You would be breaking the DRY principle putting that validation logic everywhere a zip code is used.
On the other hand, when dealing with many different countries and their different zipcode systems, that means you cannot validate a zipcode unless you know the country in question. So your
ZipCode class needs to also store the country.
But do you then separately store the country as both part of the
Address (which the zipcode is also part of), and part of the zipcode (for validation)?
- If you do, you're violating DRY as well. Even if you don't call it a DRY violation (because each instance serves a different purpose), it's still needlessly taking up extra memory, on top of opening the door to bugs when the two country values are different (which they logically never should be).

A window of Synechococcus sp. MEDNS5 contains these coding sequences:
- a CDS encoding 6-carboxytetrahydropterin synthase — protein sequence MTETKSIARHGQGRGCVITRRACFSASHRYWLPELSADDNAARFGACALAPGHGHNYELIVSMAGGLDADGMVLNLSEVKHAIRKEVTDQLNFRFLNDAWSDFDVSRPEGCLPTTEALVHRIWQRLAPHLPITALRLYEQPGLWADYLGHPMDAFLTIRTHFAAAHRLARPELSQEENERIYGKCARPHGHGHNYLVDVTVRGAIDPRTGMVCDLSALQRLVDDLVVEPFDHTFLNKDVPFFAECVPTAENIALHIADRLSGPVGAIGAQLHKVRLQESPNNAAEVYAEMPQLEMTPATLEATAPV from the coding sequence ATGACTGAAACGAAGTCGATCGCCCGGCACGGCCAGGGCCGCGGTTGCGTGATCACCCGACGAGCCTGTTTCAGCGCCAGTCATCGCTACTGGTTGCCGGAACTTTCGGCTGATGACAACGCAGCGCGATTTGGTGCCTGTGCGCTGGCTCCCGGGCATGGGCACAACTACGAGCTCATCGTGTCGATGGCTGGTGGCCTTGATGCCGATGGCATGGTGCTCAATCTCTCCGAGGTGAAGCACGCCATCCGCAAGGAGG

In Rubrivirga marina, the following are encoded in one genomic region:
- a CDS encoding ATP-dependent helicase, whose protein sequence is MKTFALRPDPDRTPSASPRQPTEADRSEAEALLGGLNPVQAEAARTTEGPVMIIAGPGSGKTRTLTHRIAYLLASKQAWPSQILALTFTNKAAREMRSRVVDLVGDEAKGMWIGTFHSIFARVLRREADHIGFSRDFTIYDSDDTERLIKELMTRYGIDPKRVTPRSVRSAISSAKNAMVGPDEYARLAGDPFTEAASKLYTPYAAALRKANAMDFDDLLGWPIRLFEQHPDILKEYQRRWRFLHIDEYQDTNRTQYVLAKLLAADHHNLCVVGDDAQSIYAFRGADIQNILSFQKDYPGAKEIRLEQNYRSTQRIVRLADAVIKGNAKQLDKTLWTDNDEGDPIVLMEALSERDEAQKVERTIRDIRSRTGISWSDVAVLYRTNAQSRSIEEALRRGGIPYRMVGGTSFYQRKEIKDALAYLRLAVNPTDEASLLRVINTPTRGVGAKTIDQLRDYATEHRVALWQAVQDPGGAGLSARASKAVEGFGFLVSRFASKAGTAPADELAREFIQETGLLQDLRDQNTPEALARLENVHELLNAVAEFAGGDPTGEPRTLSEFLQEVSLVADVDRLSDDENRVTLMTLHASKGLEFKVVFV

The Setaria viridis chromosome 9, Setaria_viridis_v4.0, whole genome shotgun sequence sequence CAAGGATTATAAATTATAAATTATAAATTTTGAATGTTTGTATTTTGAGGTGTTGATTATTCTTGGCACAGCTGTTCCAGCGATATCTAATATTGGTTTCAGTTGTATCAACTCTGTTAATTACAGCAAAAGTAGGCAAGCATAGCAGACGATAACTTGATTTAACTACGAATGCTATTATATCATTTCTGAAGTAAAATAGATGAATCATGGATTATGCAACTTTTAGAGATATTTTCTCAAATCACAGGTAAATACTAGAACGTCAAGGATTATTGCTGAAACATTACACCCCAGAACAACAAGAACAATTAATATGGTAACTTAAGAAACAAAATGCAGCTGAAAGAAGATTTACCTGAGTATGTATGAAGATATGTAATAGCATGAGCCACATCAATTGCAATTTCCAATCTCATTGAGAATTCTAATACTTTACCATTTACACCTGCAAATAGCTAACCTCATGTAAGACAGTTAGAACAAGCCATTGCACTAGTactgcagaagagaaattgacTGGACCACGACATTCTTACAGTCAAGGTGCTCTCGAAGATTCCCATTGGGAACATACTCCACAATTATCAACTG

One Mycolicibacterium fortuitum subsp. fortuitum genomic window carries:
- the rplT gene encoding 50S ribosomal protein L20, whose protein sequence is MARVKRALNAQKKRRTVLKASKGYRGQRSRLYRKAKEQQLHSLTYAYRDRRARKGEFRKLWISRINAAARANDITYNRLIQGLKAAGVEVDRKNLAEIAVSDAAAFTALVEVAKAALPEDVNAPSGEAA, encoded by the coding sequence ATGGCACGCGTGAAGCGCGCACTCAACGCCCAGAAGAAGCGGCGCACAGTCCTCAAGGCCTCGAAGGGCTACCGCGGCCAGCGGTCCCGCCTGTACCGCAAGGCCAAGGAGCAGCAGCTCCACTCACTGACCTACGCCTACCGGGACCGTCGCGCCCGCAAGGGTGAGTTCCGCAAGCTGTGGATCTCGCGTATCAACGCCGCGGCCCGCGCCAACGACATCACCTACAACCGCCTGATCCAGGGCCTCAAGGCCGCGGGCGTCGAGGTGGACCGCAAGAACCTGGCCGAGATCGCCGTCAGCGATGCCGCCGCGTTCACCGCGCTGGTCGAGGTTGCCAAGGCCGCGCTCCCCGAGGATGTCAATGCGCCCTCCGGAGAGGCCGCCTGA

- Or, alternatively, it leads to you needing to synchronize the two data points to ensure that they are always the same, which suggests that you should really store this data in a single point anyway, thus defeating the purpose.
- If you don't, then it's not a
ZipCode class but an
Address class, which again will contain a
string ZipCode which means we've come full circle.
For example, I can talk to a business analyst about a Post Code instead of a string that contains a post code.
The benefit is that you can talk about them when describing the domain model.
I don't understand your underlying assertion that when a piece of information has a given variable type, that you're somehow obligated to mention that type whenever you're talking to a business analyst.
Why? Why are you unable to simply talk about "the zipcode" and completely omit the specific type? What kind of discussions are you having with your business (not technical!) analyst where the type of the property is quintessential to the conversation?